Hiking in the Pyrenees is a must for adventure lovers who visit Spain: this is one of the best regions for hiking in Spain. The mountain range marks the border between France and Spain, and includes the small State of Andorra. It goes from the Western Cap Higuer in the Bay of Biscay to the Eastern Cap de Creus in the Mediterranean Sea. The highest peak is the Aneto, which reaches a height of 3404 meters.
One peculiarity of the Pyrenees is that, contrary to other mountain ranges in the world, there are no mountain lakes here, and only a few usable mountain passes. What’s plentiful, on the other hand, is mountain rivers and beautiful waterfalls such as the Gavarnie, with its jump of 462 meters.
The Pyrenees are also a fantastic ski destination in the winter months.
This post is mostly about the Spanish Pyrenees (the mountain range that is across Aragon, Catalonia and Navarre in Spain) but I will also be mentioning some hikes in the French parts. Some of the trails in this part of Spain among the best in the country, not to mention they are some of the most challenging multi-day hikes in the world – such as the GR-10, GR-11 and HR. But there are also a few, shorter hikes that are just as nice.
Continue reading to discover the best hikes in the Pyrenees.
Hiking In The Pyrenees: The Best Trails
Multi-day hikes in the Pyrenees
Portbou to Cadaquès
LENGHT – 41.5 KM
One of the nicest multi-day trails in the Pyrenees is that from Portbou to Cadaquès. This is part of the GR-92 trail, which runs along the Costa Brava region of Catalonia. The starting point is in Portbou, a small city at the border with France. The trail then goes along the coast to eventually reach Cadaquès, one of the most picturesque medieval villages in Costa Brava.
Though the entire trail is around 41.5 km long and can be divided in various parts, which means stopping in some of the nicest villages along the way. Here is a rough breakdown of the stages.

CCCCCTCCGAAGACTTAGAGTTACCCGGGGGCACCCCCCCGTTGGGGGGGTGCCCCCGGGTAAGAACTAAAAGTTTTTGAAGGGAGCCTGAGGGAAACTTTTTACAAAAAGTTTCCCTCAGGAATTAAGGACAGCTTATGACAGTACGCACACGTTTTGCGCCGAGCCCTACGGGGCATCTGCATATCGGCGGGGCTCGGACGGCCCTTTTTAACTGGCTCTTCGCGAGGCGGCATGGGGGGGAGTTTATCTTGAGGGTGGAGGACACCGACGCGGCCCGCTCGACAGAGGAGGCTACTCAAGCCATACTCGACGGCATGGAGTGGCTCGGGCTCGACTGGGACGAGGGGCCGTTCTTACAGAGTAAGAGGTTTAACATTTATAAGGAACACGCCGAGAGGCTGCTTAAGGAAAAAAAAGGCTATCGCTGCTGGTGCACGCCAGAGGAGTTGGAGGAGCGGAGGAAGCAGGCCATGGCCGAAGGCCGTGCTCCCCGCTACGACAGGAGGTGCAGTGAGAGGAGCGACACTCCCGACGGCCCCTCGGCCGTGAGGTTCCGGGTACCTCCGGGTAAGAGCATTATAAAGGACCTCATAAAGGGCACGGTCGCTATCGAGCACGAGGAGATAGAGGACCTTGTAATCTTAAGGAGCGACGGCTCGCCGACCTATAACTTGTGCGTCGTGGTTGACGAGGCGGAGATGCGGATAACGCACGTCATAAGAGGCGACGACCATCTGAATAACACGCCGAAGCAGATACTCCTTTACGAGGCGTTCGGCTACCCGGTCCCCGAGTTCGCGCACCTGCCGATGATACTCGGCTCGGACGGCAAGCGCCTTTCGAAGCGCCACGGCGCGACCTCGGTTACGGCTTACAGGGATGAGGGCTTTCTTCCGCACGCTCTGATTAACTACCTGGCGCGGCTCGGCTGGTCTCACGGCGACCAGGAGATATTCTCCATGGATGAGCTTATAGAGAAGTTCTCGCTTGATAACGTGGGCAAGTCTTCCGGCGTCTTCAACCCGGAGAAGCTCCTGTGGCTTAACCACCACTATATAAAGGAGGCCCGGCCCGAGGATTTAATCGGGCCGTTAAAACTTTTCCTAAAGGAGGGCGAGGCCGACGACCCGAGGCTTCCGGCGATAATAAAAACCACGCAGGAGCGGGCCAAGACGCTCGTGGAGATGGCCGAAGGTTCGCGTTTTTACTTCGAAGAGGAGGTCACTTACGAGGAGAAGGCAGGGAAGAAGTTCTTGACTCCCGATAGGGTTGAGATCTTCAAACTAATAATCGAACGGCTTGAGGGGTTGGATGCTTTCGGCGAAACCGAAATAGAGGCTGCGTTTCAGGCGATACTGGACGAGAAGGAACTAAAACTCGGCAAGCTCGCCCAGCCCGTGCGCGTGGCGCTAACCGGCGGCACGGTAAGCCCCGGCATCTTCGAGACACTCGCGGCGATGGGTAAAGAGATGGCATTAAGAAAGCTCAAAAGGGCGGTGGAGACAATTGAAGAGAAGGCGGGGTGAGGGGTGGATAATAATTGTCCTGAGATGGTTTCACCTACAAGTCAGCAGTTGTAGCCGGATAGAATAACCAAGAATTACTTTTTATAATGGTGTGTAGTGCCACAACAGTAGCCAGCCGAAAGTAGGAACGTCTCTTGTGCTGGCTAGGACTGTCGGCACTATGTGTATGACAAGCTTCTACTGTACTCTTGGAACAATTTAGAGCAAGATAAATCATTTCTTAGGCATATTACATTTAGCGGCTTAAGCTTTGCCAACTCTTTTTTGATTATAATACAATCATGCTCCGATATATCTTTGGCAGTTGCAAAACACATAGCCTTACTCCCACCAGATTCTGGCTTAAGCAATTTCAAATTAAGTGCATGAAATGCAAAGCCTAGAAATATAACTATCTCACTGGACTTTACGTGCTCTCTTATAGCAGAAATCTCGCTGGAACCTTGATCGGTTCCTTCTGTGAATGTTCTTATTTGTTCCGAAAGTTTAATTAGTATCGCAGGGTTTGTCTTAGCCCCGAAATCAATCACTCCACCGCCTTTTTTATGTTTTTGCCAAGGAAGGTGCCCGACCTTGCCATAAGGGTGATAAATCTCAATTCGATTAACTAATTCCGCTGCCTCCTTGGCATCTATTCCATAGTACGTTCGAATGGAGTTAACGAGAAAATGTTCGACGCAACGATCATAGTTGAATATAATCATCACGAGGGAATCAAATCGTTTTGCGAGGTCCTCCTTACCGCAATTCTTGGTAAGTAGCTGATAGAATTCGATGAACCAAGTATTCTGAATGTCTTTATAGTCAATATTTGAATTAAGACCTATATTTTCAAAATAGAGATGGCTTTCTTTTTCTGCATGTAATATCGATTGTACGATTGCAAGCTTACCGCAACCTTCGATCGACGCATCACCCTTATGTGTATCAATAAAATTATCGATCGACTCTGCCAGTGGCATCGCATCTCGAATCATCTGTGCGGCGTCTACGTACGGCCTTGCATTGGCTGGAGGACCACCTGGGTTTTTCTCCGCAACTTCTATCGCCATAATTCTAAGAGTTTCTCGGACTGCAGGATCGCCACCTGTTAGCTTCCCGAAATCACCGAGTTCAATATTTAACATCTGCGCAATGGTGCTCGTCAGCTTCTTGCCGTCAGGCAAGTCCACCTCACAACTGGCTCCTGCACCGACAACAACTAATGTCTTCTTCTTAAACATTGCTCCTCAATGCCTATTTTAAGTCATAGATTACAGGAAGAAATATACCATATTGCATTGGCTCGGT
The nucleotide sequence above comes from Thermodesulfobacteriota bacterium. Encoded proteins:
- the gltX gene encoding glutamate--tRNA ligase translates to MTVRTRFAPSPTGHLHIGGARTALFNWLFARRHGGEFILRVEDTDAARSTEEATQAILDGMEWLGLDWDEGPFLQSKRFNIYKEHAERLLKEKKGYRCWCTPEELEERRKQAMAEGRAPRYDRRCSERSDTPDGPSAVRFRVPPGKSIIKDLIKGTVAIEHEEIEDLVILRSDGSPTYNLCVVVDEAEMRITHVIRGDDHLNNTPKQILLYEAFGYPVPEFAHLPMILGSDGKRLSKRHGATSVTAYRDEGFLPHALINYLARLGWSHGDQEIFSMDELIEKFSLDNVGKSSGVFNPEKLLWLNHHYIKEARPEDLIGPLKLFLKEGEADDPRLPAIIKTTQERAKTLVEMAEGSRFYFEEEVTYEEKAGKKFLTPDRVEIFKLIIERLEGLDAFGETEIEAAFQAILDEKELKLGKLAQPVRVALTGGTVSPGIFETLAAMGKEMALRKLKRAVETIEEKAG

STAGE ONE – TOTAL WALKING DISTANCE 11.2 KM
In the first section, the trail goes from Portbou to Colera, covering a distance of around 4.5 km. First there is a steep ascent and then a descent to Colera. Throughout the walk, the views of Cap de Creus are splendid. After you pass Colera, there’s another 6.7 km to Llançà, on a path that goes through several small coves.
It may be necessary to cross a bunch of tide pools, which is fun on a calm day, but not so much when the water is higher and harder to walk through. There’s no trail to follow, but it is not hard to go along the rocky coast without getting lost.
The final part of this trail, after Cap Ras, is way easier as it is on a well-marked stone path that goes to Llançà. The views make it one of the best hikes in the Pyrenees.
STAGE TWO – TOTAL WALKING DISTANCE 8.2 KM
The trail from Llançà to Punta de la Selva is 8.2 km and goes via some lovely coves with the pristine waters. This part of the trail is easy, compared to other hikes in the Pyrenees, as it is paved and with no dramatic ascents or descents.
STAGE THREE – TOTAL WALKING DISTANCE 14.8 KM
The hardest part of the trail is the 14.8 km that link Port de la Selva to Cap de Creus. 80% of this stretch is inland, going along the GR-11 through cattle land, by old abandoned farm houses and finally getting to the lighthouse of Cap de Creus. The biggest challenge is the lack of shade, which makes it one of the most difficult hiking trails in the Pyrenees.
STAGE FOUR – TOTAL WALKING DISTANCE 7.3 KM
The final stretch goes from Cap de Creus to Cadaques, on a trail of about 7.3 km, and which stops by the Hermitage of Sant Baldiri and Portligat, where there’s Salvador Dalí House and Museum. There’s a lot of ups and downs, so it may be challenging. Most art lover will find Salvador Dalí House and Museum a real treat.
Chemin des Bonshommes
LENGHT – 222 KM
I did say this post would be about hiking in the Pyrenees, the Spanish bit. But I want to mention this trail anyways, as it follows the footsteps of the Cathars who went all the way from Foix to the Berga Sanctuary. The starting point of this hike is in Ariège Pyrenees, in France. The final point is in Queralt in Catalonia, Spain. It takes 10 to 12 days to walk the entire trail, which is lovely thanks to the many beautiful romanesque churches, castles and shepherd’s huts.
One-day hikes in the Pyrenees
Vall de Nuria
LENGHT – 7.7 KM
One of the nicest trails in the Pyrenees is in Vall de Nuria, a lovely small valley, most popular for skiing in the winter months. It is located in the region of Garrotxa, part of Catalunia. Though there is a train that goes all the way to Vall de Nuria, I recommend hiking.
It takes about 3 and a half hours to walk down along a stunning trail. The views of the waterfalls and of several small bridges are just splendid. Needless to say, it is also possible to hike the way up and take the train on the way back; or – even better – just hike all the way.
TIP: A guided hike saves a lot of the organizational hassle. You can book it here.
Camí dels Ganxos
LENGHT – 13.4 KM